The military censorship, instituted by the I República (First Republic) in 1916, excluded of the news coverage any data that was strategic or that could shake the troops’ moral.
The Previous Censorship was under the War Ministry, being seen as a temporary exception, once it clearly was anti-constitutional.
The journalists’ indignation regarding the censoring regime became more evident.
«This war is the war of silence», wrote Adelino Mendes, in A Capital, in 1917.
Even on the ground, special envoys were escorted by militaries, who served as guides, interpreters and, mostly, censors.
The humorist and writer André Brun excelled in the double function of soldier-journalist, fighting in the conflict and, simultaneously, writing for Portuguese and Brazilian newspapers.
There were few newspapers that questioned the Portuguese participation in the war.
The news coverage was filled with flattering descriptions, in a patriotic tone, giving highlight to the deeds of «our brave soldiers», even in the case of defeat.
THE MOST TRAGIC OF THE PORTUGUESE BATTLES
Even La Lys, the most tragic battle of all battles for the Portuguese, was marked by the Portuguese press for the pride in the fighters.
This censorial tendency is common to the international coverage.
On July 1st of 1916, 19,000 Englishmen lost their lives in Somme.
Under censorship and without conditions to report from the battlefield, the journalist Philip Gibbs wrote: “We may say it is, on balance, a good day for England and France. It is a day of promise in this war”.
In the previous year, his 40-page coverage of the Loos battle had also been subject to cuts by the blue pencil.
British newspapers published stories about the Germans without reliable sources, contributing to strengthen the nationalist spirit and the support to war.
In 1914, only four days after the entrance of the United Kingdom in the First World War, the Defense of the Realm Act was approved, which instituted the censorship.
WAR BECOMES WORLDWIDE
Besides the news about the Great War, there were published articles about the domestic front.
A coverage that reached the entire world.
Despite the external constraints, signs were given that the way of making journalism was changing.
The journalist Peggy Hull, from El Paso Morning Times, convinced his editor to send it to France.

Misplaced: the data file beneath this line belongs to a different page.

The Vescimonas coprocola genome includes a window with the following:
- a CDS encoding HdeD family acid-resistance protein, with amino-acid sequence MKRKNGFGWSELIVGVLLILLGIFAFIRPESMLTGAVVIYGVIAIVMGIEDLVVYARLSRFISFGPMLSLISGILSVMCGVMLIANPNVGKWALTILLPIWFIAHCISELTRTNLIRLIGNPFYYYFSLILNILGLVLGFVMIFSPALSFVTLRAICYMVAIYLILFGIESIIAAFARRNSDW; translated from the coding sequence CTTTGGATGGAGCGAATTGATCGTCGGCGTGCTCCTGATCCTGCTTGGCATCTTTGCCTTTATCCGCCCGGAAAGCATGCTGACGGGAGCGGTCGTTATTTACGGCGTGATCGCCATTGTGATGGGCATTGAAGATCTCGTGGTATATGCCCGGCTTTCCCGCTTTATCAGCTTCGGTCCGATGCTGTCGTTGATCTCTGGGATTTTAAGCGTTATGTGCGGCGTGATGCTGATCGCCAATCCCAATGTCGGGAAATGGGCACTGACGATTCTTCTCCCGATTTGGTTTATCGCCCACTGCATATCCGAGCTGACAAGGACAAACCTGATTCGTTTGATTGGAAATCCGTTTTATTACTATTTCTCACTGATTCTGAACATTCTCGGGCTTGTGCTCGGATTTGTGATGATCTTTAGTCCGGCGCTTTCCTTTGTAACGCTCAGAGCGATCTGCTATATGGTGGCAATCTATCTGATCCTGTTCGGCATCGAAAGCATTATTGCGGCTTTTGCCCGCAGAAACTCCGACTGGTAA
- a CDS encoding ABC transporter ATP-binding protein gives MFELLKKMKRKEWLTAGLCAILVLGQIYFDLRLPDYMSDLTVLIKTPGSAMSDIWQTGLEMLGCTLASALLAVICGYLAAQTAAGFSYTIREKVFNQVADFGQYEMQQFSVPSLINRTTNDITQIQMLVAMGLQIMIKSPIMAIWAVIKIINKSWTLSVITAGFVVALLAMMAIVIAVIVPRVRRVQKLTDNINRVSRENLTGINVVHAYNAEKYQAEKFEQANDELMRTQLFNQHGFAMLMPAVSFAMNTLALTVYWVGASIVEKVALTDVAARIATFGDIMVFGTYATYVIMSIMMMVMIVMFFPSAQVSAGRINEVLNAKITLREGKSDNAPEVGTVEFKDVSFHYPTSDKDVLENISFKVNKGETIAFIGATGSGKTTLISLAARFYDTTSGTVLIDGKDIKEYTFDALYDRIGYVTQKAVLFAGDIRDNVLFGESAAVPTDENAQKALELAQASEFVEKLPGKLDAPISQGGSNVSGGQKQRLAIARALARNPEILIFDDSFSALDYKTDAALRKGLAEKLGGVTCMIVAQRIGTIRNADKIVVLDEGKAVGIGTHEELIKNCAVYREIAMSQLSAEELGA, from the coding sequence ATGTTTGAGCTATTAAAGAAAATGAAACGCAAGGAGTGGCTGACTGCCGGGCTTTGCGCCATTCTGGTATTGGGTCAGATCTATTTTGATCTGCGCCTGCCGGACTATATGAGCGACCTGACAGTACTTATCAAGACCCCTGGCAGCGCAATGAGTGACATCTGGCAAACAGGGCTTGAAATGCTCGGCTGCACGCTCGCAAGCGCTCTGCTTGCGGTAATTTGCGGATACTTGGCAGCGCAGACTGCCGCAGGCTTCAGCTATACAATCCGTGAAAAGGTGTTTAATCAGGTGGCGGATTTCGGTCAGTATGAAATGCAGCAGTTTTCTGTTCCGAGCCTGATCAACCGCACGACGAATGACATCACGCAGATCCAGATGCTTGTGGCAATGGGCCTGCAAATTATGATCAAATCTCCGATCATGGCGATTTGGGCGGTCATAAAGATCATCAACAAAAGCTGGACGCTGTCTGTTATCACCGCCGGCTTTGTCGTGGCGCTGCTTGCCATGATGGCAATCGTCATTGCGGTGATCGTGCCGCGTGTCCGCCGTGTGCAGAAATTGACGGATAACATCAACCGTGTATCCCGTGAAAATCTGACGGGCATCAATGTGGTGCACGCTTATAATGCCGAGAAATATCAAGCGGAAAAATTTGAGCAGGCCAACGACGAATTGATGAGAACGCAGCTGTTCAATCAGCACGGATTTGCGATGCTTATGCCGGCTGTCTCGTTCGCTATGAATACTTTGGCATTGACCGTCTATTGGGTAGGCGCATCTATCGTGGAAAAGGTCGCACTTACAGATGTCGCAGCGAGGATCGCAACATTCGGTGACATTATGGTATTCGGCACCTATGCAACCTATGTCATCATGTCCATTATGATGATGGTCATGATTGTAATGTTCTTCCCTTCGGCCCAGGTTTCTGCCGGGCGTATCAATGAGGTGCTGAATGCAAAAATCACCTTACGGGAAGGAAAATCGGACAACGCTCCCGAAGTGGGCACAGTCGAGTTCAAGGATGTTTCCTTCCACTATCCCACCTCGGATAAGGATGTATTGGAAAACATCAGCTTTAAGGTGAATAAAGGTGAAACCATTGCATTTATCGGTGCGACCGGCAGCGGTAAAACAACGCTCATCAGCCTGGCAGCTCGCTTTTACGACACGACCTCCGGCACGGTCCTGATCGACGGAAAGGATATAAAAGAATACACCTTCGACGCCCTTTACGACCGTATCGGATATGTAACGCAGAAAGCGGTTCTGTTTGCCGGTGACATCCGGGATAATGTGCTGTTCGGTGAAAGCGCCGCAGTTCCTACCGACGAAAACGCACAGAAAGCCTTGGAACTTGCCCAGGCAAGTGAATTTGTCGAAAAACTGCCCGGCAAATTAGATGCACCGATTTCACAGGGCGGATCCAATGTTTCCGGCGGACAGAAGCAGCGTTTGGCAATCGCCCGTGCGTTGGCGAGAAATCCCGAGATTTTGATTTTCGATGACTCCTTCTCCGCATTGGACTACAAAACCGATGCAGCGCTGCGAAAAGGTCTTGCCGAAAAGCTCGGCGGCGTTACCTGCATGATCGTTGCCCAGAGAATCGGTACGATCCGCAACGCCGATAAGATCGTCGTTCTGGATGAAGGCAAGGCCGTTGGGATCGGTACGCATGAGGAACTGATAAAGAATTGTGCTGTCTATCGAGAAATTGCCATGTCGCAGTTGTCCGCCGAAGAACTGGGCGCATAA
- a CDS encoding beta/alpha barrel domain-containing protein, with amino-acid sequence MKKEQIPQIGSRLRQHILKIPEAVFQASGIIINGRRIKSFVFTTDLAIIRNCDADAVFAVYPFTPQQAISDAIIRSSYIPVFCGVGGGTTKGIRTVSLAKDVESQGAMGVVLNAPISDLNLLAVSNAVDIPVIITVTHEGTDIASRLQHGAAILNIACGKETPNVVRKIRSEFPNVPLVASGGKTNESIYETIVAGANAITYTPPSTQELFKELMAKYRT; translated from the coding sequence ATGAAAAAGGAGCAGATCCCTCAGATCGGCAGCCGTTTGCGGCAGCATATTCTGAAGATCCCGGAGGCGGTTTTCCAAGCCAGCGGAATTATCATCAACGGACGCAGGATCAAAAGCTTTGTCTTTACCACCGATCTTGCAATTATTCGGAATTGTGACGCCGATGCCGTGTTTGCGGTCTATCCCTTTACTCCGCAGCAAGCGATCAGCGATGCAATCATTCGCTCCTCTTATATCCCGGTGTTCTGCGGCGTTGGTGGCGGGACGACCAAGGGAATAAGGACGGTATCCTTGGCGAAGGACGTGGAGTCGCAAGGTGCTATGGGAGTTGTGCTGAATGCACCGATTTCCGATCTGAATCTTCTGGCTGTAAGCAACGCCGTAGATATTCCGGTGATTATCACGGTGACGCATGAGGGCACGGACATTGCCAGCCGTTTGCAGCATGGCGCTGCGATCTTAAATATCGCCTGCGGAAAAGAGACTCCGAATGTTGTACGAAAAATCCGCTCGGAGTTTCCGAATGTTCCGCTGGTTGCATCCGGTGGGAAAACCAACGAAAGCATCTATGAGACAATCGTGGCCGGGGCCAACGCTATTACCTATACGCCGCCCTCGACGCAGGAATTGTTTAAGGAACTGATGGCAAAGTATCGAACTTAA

At the time, the United States War Department didn’t grant accreditation to female journalists, but that didn’t stop Hull of spending a month and a half in an artillery practice field as a war correspondent.
In 1918, Peggy Hull became the first female journalist accredited by the north-American government.
The changes in the news coverage done in the United States reflected the country’s growing interest in the conflict.
The Germanic submarine war policy, which included attacks to north-American ships and crews, led to the cut of official relations with Berlin.
The neutrality declared by the United States in 1914 became unsustainable.
The United States declared war to Germany on April 6th of 1917.
The conflict that had been triggered almost three years before in Europe became, thus, truly, a world war.
With the entrance of the United States in the war, things became difficult for the Germanic army. Germany would surrender o November 11th of 1918. Peace would return to Europe and to the world.
«Long live Portugal! Long live the Portuguese army and navy!», it was read in Diário de Notícias.
More than 90 years after the conflict, RTP broadcasted, in 2009, the documentary «Portuguese in the Trenches», which documents the Portuguese participation in the First War and recalls some of the stories of the soldiers who fought in the North of France.
The documentary starts with a song sung by the soldier João Neves in a German prisoner camp, in 1918. It is believed that this is the first recording of a non-professional Portuguese singer.